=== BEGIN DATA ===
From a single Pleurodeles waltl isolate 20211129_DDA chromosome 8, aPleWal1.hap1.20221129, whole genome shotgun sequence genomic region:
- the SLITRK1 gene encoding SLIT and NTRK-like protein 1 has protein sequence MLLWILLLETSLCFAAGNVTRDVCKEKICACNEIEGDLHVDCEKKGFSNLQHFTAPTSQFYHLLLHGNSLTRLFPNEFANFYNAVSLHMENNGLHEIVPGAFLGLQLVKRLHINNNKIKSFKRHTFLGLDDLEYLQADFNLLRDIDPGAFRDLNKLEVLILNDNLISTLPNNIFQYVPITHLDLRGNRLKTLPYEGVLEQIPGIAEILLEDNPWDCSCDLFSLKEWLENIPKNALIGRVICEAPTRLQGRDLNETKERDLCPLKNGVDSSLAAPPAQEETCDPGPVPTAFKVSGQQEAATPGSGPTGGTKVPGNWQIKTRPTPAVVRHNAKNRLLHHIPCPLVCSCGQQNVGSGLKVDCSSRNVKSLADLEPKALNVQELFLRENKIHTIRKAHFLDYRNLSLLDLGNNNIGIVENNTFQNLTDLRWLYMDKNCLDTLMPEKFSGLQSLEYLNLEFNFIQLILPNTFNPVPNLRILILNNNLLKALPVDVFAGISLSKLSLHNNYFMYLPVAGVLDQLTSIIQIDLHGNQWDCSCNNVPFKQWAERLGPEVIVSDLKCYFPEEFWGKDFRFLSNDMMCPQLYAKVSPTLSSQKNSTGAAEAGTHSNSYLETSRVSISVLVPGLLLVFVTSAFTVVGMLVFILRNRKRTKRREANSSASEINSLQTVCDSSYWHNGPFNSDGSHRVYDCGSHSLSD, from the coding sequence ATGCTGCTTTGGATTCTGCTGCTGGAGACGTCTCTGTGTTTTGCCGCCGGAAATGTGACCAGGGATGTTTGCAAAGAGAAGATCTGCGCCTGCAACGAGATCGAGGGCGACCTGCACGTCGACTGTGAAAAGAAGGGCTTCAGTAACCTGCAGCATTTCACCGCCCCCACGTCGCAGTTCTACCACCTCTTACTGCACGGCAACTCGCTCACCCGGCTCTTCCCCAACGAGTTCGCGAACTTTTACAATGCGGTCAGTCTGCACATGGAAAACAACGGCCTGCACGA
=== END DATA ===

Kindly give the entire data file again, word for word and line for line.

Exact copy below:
From a single Pleurodeles waltl isolate 20211129_DDA chromosome 8, aPleWal1.hap1.20221129, whole genome shotgun sequence genomic region:
- the SLITRK1 gene encoding SLIT and NTRK-like protein 1 has protein sequence MLLWILLLETSLCFAAGNVTRDVCKEKICACNEIEGDLHVDCEKKGFSNLQHFTAPTSQFYHLLLHGNSLTRLFPNEFANFYNAVSLHMENNGLHEIVPGAFLGLQLVKRLHINNNKIKSFKRHTFLGLDDLEYLQADFNLLRDIDPGAFRDLNKLEVLILNDNLISTLPNNIFQYVPITHLDLRGNRLKTLPYEGVLEQIPGIAEILLEDNPWDCSCDLFSLKEWLENIPKNALIGRVICEAPTRLQGRDLNETKERDLCPLKNGVDSSLAAPPAQEETCDPGPVPTAFKVSGQQEAATPGSGPTGGTKVPGNWQIKTRPTPAVVRHNAKNRLLHHIPCPLVCSCGQQNVGSGLKVDCSSRNVKSLADLEPKALNVQELFLRENKIHTIRKAHFLDYRNLSLLDLGNNNIGIVENNTFQNLTDLRWLYMDKNCLDTLMPEKFSGLQSLEYLNLEFNFIQLILPNTFNPVPNLRILILNNNLLKALPVDVFAGISLSKLSLHNNYFMYLPVAGVLDQLTSIIQIDLHGNQWDCSCNNVPFKQWAERLGPEVIVSDLKCYFPEEFWGKDFRFLSNDMMCPQLYAKVSPTLSSQKNSTGAAEAGTHSNSYLETSRVSISVLVPGLLLVFVTSAFTVVGMLVFILRNRKRTKRREANSSASEINSLQTVCDSSYWHNGPFNSDGSHRVYDCGSHSLSD, from the coding sequence ATGCTGCTTTGGATTCTGCTGCTGGAGACGTCTCTGTGTTTTGCCGCCGGAAATGTGACCAGGGATGTTTGCAAAGAGAAGATCTGCGCCTGCAACGAGATCGAGGGCGACCTGCACGTCGACTGTGAAAAGAAGGGCTTCAGTAACCTGCAGCATTTCACCGCCCCCACGTCGCAGTTCTACCACCTCTTACTGCACGGCAACTCGCTCACCCGGCTCTTCCCCAACGAGTTCGCGAACTTTTACAATGCGGTCAGTCTGCACATGGAAAACAACGGCCTGCACGA